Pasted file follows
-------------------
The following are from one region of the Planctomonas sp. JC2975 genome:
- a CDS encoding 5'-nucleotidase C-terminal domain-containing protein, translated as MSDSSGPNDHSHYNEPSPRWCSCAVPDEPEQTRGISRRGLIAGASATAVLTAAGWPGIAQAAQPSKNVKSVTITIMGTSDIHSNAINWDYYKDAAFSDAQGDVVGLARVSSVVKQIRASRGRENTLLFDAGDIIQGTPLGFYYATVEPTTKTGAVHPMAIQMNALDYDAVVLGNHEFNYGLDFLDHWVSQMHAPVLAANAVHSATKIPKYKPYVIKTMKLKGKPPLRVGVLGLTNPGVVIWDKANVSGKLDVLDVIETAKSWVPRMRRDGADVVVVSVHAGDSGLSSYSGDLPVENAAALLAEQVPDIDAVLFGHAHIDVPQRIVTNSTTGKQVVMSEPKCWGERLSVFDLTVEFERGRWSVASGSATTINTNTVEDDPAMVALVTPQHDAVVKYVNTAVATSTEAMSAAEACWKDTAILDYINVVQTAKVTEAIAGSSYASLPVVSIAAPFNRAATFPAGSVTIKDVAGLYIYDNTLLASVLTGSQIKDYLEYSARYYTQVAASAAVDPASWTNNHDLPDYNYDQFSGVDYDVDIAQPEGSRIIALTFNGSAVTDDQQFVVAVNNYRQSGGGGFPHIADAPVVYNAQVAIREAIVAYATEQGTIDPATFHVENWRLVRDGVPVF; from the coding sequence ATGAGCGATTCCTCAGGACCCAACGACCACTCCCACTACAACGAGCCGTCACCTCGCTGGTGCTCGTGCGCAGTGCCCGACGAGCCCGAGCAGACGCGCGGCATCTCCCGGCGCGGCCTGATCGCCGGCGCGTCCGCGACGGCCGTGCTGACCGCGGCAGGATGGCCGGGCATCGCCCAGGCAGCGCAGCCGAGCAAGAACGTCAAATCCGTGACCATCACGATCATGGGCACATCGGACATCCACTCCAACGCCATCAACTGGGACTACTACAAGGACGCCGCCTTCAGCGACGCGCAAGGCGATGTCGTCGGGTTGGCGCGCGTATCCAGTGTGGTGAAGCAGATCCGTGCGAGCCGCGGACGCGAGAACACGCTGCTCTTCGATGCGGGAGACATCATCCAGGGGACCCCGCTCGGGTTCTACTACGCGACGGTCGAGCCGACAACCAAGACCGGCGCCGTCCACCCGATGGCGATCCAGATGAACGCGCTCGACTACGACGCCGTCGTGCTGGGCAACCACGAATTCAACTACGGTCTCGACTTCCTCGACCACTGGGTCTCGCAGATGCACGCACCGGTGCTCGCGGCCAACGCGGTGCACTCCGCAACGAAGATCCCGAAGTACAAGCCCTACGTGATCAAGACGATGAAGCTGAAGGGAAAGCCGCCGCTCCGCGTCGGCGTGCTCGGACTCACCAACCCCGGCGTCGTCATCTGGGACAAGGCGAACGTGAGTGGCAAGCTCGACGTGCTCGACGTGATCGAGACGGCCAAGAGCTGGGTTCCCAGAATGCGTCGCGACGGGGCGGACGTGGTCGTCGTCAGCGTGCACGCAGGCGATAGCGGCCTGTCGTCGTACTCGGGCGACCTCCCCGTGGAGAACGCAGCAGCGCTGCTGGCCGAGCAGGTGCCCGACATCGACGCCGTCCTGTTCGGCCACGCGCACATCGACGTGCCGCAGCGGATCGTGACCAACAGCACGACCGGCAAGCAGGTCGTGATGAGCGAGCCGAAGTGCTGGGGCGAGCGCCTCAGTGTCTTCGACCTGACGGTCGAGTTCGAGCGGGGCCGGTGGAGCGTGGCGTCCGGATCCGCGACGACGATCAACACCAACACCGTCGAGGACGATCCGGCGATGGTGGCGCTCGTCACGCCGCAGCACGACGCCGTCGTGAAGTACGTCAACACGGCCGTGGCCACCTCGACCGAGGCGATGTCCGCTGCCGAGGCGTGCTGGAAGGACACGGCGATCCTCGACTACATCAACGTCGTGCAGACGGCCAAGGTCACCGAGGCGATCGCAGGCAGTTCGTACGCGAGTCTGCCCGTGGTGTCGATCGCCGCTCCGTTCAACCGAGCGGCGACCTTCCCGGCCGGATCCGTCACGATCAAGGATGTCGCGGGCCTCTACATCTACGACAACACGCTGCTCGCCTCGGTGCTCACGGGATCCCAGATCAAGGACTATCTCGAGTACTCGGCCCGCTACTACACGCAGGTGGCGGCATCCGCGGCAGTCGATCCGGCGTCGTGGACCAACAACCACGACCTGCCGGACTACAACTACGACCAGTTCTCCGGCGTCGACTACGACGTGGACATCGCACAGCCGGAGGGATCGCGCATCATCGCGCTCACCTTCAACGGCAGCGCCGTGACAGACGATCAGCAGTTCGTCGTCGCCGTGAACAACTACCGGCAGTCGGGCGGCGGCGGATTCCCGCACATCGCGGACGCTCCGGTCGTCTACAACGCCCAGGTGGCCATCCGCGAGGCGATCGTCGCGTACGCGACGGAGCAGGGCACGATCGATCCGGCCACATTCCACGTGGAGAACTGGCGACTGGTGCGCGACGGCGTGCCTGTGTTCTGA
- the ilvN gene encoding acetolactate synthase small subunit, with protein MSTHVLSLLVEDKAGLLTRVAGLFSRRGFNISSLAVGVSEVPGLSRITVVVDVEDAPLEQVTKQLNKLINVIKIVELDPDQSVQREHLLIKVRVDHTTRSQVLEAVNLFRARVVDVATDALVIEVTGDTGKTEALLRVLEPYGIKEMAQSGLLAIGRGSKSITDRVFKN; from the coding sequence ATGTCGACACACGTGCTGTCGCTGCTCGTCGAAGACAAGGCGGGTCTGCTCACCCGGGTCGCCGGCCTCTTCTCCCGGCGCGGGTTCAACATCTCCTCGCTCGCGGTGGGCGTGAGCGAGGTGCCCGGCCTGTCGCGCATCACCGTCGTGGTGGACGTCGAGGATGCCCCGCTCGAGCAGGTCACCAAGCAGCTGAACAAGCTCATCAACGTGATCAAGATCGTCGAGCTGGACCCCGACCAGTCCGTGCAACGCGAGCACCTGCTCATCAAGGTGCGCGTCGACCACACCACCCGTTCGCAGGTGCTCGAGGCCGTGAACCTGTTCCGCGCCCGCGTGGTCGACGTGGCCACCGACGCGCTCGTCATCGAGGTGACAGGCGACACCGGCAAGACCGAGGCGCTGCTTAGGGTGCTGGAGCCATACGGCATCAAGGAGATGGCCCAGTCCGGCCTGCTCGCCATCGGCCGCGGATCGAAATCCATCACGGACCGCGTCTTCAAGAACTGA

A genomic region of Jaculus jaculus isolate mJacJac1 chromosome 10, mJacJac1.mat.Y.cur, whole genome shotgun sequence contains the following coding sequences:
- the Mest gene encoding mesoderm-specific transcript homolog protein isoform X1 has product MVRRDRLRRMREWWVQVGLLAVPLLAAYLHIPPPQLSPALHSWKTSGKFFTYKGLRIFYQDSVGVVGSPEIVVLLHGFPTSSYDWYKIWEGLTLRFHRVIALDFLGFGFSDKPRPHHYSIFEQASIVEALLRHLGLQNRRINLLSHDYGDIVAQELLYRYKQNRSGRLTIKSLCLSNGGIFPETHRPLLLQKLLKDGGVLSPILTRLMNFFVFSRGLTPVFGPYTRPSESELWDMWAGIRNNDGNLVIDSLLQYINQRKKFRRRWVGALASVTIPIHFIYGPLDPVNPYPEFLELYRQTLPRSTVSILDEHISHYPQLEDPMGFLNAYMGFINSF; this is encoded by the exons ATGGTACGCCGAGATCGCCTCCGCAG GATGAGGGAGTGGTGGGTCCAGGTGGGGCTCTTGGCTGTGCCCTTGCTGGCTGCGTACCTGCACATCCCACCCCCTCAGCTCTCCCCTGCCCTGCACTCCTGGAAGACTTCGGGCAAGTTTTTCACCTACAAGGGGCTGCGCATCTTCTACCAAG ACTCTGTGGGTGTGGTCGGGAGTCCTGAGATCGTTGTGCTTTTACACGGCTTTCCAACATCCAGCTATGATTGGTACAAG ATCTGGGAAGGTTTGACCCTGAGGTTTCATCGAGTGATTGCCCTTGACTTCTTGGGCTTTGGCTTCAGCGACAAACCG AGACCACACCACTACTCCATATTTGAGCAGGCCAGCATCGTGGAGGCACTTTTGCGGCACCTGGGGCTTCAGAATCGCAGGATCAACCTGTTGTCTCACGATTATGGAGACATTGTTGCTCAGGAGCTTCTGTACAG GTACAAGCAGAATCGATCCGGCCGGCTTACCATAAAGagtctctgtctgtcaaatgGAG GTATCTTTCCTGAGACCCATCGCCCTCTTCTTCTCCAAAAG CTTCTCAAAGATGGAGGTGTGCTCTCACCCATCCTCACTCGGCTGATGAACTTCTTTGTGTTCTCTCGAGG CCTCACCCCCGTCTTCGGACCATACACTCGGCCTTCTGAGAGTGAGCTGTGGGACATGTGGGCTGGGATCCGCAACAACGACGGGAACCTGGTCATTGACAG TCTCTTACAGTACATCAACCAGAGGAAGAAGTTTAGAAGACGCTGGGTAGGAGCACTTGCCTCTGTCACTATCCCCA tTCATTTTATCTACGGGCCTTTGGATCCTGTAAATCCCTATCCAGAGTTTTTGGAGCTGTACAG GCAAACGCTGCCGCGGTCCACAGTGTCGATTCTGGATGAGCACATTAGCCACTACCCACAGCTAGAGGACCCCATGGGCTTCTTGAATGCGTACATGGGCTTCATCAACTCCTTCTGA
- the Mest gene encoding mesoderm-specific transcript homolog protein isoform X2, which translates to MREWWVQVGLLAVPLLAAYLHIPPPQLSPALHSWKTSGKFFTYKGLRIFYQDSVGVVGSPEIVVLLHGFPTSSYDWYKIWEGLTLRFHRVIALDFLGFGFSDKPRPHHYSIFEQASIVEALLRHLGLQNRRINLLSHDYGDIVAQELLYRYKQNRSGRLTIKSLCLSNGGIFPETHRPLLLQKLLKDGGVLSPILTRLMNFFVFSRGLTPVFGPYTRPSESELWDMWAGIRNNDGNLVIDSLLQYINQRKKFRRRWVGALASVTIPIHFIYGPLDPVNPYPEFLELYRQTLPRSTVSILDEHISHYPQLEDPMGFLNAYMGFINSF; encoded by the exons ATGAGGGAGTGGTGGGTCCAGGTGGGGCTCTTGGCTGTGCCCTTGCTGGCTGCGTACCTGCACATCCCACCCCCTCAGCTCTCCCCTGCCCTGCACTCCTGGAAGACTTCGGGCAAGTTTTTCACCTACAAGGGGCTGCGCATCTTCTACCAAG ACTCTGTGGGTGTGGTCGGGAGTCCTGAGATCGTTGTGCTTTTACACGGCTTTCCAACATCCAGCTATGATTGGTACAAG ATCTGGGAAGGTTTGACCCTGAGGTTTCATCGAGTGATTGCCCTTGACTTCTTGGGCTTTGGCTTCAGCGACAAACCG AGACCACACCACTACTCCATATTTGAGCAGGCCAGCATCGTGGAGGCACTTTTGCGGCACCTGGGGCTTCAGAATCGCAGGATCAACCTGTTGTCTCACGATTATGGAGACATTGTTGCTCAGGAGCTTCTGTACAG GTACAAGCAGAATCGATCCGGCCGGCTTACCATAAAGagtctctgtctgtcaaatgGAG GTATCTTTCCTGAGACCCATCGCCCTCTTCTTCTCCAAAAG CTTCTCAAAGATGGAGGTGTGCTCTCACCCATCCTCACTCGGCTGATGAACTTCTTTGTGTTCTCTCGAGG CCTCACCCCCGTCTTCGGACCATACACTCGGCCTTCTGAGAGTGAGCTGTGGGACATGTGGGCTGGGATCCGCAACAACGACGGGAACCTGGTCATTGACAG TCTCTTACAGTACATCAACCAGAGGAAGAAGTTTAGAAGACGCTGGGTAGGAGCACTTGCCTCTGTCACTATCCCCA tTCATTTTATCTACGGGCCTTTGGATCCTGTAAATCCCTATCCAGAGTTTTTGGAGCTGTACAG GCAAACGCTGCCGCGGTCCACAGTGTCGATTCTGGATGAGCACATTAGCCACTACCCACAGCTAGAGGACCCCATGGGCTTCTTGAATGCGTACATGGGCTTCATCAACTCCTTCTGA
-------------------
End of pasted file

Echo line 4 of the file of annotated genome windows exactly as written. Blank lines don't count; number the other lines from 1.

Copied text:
A genomic region of Jaculus jaculus isolate mJacJac1 chromosome 10, mJacJac1.mat.Y.cur, whole genome shotgun sequence contains the following coding sequences: